satchel

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English[edit]

Etymology[edit]

First recorded circa 1340, borrowed from Old French sachel, from Late Latin saccellum (money bag, purse), a diminutive of Latin sacculus, itself a diminutive of saccus (bag). See sack.

Pronunciation[edit]

  • IPA(key): /ˈsætʃəl/
  • (file)
  • Rhymes: -ætʃəl

Noun[edit]

satchel (plural satchels)

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  1. A bag or case with one or two shoulder straps, especially used to carry books etc.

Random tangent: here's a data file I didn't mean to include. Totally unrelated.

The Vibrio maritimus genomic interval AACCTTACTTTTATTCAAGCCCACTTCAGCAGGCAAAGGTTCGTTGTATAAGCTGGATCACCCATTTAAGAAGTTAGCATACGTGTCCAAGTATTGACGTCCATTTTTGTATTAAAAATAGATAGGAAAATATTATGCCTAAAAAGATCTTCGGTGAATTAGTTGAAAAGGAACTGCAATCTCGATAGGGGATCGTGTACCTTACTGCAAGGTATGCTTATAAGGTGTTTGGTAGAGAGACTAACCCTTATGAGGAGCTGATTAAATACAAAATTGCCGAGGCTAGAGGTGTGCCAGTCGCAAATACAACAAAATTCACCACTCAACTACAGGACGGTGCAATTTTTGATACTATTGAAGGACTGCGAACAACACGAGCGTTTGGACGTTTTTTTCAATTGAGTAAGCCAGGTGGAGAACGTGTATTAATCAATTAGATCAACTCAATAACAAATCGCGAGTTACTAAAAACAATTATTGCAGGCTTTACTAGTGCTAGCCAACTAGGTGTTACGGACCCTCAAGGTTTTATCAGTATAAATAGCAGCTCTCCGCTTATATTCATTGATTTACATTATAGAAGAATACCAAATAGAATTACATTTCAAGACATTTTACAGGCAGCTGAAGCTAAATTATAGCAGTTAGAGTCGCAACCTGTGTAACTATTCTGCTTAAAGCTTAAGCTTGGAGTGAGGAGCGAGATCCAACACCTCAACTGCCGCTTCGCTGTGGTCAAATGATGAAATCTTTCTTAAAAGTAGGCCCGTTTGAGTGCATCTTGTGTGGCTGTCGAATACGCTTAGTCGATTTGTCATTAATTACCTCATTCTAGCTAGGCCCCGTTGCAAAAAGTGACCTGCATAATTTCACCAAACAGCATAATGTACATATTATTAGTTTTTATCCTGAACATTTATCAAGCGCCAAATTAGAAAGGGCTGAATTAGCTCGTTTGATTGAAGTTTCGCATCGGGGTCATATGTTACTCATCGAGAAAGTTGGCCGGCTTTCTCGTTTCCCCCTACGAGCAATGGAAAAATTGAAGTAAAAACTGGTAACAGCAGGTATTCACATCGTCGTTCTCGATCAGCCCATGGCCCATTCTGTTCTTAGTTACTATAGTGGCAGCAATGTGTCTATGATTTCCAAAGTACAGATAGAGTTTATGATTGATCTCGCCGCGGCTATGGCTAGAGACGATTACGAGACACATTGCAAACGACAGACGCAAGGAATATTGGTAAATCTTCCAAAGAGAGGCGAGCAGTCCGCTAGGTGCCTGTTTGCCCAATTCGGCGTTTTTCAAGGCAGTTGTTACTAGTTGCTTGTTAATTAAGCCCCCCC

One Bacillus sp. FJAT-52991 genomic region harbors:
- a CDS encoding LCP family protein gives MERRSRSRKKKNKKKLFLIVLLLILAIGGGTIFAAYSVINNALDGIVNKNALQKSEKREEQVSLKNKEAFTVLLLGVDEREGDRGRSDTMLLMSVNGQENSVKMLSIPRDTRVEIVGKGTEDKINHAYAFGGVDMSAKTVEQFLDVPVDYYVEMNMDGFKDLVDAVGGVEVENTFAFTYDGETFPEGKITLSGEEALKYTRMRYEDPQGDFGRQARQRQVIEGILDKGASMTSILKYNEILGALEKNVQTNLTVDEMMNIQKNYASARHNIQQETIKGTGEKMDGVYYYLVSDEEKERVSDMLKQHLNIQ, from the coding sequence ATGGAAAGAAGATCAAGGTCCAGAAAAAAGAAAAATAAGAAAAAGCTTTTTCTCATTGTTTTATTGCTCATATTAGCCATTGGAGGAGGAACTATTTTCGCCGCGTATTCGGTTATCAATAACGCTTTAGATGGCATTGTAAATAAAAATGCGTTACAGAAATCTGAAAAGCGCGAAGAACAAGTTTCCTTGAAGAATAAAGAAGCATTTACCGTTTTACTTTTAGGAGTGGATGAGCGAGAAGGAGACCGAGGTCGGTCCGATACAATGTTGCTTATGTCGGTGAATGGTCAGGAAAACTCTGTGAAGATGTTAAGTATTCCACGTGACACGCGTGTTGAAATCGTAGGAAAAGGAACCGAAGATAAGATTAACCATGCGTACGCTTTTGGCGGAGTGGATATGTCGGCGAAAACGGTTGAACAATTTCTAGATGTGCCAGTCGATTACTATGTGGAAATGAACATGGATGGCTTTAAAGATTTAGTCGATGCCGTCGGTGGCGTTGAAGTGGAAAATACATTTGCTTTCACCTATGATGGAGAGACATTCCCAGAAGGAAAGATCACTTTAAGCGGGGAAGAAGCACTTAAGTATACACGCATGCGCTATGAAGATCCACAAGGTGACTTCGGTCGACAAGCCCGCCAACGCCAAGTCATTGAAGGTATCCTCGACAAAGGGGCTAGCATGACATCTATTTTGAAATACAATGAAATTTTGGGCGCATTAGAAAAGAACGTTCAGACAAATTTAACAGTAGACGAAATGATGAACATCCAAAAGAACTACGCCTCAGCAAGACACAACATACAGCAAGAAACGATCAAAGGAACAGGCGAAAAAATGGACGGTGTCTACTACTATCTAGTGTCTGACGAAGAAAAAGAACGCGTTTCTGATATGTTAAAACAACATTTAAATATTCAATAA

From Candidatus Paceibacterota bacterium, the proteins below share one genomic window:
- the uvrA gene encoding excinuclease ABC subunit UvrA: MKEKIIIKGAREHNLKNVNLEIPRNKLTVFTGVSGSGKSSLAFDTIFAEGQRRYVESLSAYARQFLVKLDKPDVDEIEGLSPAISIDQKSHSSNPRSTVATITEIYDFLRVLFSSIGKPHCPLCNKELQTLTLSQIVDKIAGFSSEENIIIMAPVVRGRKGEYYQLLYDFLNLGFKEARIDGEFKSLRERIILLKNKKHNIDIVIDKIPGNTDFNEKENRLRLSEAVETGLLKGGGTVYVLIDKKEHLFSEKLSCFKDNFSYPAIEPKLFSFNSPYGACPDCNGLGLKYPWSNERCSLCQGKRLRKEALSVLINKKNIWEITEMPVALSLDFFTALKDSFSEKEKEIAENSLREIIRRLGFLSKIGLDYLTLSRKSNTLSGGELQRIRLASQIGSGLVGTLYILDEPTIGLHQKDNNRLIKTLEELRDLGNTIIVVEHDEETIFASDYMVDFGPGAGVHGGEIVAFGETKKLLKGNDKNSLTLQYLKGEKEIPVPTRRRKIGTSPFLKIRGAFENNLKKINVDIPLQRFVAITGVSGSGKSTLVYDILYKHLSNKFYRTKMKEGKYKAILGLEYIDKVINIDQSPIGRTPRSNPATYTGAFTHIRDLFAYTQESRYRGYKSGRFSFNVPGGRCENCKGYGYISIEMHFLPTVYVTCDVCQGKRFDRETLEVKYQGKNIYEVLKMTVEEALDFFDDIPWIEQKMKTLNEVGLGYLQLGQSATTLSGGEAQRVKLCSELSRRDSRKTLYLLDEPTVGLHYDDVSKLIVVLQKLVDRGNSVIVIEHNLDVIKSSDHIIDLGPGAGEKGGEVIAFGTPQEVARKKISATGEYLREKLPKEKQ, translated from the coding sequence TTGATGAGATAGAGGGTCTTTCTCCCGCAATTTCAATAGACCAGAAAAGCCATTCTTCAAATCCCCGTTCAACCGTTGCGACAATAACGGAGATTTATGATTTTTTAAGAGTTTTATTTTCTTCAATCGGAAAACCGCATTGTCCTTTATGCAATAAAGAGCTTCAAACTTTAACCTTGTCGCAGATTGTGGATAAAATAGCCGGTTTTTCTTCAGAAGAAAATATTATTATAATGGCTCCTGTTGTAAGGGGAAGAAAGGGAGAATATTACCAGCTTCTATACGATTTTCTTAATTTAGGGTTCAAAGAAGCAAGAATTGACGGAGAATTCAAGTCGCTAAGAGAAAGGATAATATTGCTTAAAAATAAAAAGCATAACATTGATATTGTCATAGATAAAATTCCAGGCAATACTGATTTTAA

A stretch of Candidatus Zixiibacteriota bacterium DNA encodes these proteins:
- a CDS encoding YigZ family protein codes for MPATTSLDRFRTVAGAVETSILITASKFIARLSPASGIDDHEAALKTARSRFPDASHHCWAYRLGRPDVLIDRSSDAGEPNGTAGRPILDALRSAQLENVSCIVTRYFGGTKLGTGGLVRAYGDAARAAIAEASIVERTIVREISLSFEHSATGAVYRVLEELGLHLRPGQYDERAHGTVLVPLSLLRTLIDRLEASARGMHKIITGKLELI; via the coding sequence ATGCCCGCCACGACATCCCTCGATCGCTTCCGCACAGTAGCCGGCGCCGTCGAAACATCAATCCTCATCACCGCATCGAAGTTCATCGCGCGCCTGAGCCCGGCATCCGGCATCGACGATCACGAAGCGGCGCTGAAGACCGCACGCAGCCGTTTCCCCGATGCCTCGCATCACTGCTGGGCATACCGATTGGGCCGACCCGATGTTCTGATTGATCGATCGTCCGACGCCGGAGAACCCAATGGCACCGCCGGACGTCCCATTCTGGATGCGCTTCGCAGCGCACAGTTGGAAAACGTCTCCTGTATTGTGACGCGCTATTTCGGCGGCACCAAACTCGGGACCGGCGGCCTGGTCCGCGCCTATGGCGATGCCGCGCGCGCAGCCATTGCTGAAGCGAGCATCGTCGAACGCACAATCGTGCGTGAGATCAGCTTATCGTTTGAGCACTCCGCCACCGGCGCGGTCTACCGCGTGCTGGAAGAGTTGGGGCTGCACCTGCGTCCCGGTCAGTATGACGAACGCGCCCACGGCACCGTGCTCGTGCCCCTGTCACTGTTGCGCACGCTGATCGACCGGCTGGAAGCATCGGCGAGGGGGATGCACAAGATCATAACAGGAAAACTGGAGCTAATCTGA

• "Come, now, take yourselves off, like good boys and girls," he said; and the whole assemblage, dark and light, disappeared through a door into a large verandah, followed by Eva, who carried a large satchel, which she had been filling with apples, nuts, candy, ribbons, laces, and toys of every description, during her whole homeward journey.

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